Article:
Conference Best Practices For Small Business Owners

Posted on March 23rd, 2023 to Uncategorized

Conference Best Practices

Conference best practices have been a hot topic lately among my clients, as many are returning to in-person events. Even as an introvert, I’m excited about getting back to in-person meet-ups and conferences — I miss the deeper connection that can be made by being in the same room.

That said, I want my clients to be smart about where and how they show up in person.

Conferences can be a significant investment of resources, and the pressure to come back with leads, effective referral relationships, and an increased audience can be overwhelming. 

So, how do you make the most of the conferences and events you attend for business?

How do you come home feeling energized, optimistic and confident instead of drained and second-guessing yourself for attending?

In this blog post, I’ll address three best practices to make the most out of your precious business and personal resources at these business-building and networking opportunities.

Conference Best Practices #1: Preparation is key

Especially in a challenging economy, my clients want to get the most out of every investment of time and money – and I’ve noticed a particularly high expectation of ROI from conferences.

To get the most return on your investment, don’t wait until you get to the conference to start making progress. A savvy conference-goer will start taking action weeks before the actual event.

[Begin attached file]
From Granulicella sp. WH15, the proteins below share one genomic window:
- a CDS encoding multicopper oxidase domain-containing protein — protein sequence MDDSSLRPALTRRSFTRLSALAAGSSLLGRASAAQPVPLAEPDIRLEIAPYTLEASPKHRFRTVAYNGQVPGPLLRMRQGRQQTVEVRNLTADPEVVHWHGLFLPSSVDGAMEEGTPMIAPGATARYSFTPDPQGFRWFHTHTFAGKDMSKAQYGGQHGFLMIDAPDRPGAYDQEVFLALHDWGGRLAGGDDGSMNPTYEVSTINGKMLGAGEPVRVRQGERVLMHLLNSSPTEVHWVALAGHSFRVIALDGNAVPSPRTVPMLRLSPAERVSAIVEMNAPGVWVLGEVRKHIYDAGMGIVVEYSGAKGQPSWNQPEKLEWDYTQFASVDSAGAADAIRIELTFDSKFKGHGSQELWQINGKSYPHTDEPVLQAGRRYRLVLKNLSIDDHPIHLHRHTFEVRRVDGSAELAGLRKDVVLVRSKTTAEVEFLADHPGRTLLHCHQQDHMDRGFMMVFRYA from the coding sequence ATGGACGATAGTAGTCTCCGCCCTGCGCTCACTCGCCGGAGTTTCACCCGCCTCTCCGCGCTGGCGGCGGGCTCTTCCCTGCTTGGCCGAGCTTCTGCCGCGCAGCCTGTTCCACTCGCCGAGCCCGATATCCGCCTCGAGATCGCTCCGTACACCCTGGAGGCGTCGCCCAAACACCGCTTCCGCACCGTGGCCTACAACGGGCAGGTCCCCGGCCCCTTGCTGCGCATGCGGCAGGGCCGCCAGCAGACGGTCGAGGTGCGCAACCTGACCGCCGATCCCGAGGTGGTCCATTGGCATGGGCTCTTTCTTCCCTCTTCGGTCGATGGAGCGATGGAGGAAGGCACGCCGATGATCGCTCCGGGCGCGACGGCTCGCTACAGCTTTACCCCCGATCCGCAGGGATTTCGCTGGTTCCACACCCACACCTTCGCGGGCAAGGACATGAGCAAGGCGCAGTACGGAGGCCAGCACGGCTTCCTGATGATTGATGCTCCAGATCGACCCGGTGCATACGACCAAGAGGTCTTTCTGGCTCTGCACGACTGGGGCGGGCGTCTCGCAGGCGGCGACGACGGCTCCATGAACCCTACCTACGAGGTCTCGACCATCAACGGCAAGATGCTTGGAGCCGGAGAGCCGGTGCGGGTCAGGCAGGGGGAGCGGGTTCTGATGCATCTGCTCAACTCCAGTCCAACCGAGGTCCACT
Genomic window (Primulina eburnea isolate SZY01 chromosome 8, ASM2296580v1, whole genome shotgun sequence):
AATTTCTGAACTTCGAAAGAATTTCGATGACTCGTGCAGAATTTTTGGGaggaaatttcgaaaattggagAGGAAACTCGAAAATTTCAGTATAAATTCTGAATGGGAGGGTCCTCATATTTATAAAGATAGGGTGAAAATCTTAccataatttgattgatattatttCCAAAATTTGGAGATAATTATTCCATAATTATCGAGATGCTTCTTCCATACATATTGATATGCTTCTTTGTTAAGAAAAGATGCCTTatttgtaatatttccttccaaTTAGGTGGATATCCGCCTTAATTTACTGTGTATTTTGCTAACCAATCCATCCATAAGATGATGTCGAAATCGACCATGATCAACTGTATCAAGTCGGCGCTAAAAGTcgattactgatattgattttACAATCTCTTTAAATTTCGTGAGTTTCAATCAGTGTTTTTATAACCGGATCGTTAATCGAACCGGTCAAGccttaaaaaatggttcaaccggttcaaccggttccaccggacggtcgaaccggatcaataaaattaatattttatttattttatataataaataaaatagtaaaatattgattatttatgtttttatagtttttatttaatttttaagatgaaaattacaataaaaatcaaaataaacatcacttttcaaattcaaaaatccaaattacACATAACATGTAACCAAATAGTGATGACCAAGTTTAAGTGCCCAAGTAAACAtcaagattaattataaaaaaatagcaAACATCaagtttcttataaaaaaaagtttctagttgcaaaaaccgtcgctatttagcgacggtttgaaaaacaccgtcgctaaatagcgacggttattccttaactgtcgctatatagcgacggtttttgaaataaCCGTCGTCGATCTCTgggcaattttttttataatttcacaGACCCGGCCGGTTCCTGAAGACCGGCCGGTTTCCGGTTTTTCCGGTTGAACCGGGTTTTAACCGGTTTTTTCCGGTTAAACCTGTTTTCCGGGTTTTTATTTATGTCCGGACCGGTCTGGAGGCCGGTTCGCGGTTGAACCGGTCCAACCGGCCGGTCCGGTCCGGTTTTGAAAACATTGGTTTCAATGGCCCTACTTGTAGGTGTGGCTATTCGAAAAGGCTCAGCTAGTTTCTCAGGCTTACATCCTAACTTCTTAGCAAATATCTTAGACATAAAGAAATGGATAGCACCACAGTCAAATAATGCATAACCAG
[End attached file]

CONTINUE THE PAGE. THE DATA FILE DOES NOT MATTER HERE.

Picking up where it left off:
You can:

  • Apply to be a speaker or moderator so attendees will see you as an expert in your field.
  • Research everyone who will be there (attendees, speakers, vendors, sponsors), and make a list of who you want to meet — gamify your experience by seeing how many you can meet on site. 
  • Or, better yet, reach out to book meetings ahead of time or think about hosting a gathering during the conference to engage a larger number of leads at once. 
  • Find out which of your past and current clients will be in attendance and make a plan to connect with them live — this is a great way to deepen your existing relationships with them (plus, you can get intros to the folks they know at the conference).
  • Plan which sessions to attend, consider your goals and make intentional choices to support your desired outcomes.

Key takeaway: Set specific goals for each event and create a plan to achieve them. Make sure that you have a clear understanding of what you want to accomplish and how you will measure your success.

Conference Best Practices #2: Make the most of informal moments

Whether you’re a social butterfly or an introvert like me, conferences can significantly drain your energy. 

While it can be tempting to attend the sessions during the day and hide away with room service or catch up on work at night, so much magic happens in the time before, in between, and after conference programming. 

That’s why I recommend you stay at the conference hotel to give you more time to connect with others. Serendipity can happen in the elevator!

Some of the best connections are made during downtime, so embrace the long lines for coffee and the restroom and use the time to network and make friends.